Another large explosion issued from Hawaii’s Kilauea volcano yesterday. Scientists with the US Geological Survey believe this new blast might be a sign of more dangerous eruptions to come. These larger, more violent explosions could spray 10-ton boulders for miles, and leave nearby towns blanketed by toxic smog and super-heated ash.
Kilauea is Hawaii’s most active volcano, and it erupted last Thursday. (As you’ve no doubt heard by now.) A powerful earthquake struck the area the day afterwards. Lava from the eruption has destroyed at least 36 homes and other buildings. More than 2,000 residents have already evacuated, and more evacuations are expected.
The USGS is now warning us that more violent eruptions could begin by mid-May. These expected eruptions would be strong enough to shoot multi-ton boulders about half a mile, while pebble-size projectiles could be flung a distance of several miles.
To make a rough situation worse, the eruptions could also leave serious ash deposits up to 20 miles away from the volcano itself. (Not to mention the clouds of toxic gas smothering the area.) Talk about a bad day in paradise.
There are two towns within spitting distance of the volcano, Hilo and Pahoa, both about 24-25 miles away. Both towns could be hit by the ash and the toxic clouds in the coming days, if the wind over the Big Island shifts to blow the volcanic discharge towards them.
As hellish as this situation sounds to the ordinary observer, apparently scientists aren’t too worried about it. USGS representative Donald Swanson said that geologists “don’t anticipate there being any wholesale devastation or evacuations necessary anywhere in the state of Hawaii.”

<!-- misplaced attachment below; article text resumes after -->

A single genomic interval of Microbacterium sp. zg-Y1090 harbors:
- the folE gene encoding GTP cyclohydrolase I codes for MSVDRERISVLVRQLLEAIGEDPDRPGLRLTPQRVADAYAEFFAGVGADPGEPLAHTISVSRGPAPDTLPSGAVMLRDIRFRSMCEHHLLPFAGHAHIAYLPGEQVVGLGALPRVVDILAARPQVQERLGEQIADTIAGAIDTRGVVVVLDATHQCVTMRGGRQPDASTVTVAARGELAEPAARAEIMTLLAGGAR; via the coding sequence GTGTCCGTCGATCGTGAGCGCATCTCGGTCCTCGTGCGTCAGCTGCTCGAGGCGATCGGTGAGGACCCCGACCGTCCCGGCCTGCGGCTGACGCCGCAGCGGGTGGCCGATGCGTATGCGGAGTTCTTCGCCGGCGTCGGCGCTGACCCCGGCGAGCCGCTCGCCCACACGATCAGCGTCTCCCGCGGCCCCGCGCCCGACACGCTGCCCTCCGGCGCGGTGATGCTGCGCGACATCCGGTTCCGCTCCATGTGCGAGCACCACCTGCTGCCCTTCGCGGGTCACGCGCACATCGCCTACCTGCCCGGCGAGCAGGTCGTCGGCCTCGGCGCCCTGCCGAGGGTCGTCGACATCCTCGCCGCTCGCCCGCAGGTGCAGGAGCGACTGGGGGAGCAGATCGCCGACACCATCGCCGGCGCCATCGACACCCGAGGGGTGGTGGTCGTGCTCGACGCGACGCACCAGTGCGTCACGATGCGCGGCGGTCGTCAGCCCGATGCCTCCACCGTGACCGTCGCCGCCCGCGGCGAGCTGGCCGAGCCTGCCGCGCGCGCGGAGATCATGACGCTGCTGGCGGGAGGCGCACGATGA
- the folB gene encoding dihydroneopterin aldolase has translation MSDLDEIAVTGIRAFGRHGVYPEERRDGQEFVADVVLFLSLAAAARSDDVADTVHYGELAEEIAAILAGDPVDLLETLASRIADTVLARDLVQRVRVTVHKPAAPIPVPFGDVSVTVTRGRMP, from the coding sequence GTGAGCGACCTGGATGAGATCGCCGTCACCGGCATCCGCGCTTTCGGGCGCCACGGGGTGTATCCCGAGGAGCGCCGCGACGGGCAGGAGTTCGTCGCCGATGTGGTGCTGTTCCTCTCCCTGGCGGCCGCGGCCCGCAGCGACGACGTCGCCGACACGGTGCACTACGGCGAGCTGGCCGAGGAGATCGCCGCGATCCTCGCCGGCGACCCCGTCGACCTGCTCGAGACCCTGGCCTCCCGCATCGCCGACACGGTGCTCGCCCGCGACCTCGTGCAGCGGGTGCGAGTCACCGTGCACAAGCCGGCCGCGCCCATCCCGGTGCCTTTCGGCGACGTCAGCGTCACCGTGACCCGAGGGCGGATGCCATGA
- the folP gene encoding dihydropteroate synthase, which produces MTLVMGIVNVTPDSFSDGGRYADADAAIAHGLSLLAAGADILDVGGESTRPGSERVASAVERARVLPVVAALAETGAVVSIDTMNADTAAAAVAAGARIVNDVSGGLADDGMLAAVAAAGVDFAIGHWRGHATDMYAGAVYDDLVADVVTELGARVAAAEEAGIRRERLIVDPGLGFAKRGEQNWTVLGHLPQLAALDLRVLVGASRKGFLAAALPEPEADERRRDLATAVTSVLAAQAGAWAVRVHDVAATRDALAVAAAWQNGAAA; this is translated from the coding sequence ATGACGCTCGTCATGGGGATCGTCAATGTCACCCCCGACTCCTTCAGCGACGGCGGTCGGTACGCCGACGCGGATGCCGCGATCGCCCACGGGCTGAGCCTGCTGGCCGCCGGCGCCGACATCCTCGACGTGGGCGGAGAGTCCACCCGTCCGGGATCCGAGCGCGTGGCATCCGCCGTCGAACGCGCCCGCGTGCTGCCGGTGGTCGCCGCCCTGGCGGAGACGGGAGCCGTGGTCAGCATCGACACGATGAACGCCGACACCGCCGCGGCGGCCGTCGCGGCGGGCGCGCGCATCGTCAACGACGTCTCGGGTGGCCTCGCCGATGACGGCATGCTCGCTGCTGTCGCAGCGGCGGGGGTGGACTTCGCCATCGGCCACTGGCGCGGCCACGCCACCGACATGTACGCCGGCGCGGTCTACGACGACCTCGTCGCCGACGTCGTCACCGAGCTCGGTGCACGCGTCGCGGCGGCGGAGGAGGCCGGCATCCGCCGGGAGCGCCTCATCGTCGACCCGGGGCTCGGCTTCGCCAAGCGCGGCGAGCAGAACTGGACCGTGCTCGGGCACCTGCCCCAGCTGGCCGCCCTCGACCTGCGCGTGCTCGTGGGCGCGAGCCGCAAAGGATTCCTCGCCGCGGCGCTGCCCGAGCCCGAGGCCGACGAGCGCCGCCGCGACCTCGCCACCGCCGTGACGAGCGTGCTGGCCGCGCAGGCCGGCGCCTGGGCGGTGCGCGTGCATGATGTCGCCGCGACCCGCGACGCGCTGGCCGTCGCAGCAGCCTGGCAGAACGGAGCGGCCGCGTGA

So the scientists are telling people not to panic. But these are the same scientists that are also telling us we should panic over a little global warming. Yet a damn lava-spewing volcano is no cause for alarm?
That makes sense.
In any case, the Hawaii County Civil Defense is reporting that all 1,900 people living in the Leilani Estates and Laipuna Garden areas (both around 25 miles east of the volcano) have been evacuated.
The lava flow in these neighborhoods has apparently slowed, but noxious sulfur dioxide gas is still issuing from the ground. (In case you didn’t know, sulfur dioxide is the chemical that causes acid rain, and at high concentrations it’s pretty damn toxic.)
Residents trying to return to their homes on Tuesday were stopped by 20-foot high walls of lava, which has not yet fully cooled. Repair efforts will be impossible until the fumes dissipate and the lava cools.
Kilauea has been in a near-constant state of activity for the last three decades, but it usually just leaks a little lava harmlessly into the sea. The recent earthquake and eruption events have been the second largest of the century.
On the one hand, you do sympathize with the folks who are losing their homes.
On the other hand, they did build those homes on the slopes of an active volcano. So, they probably should have seen something like this coming.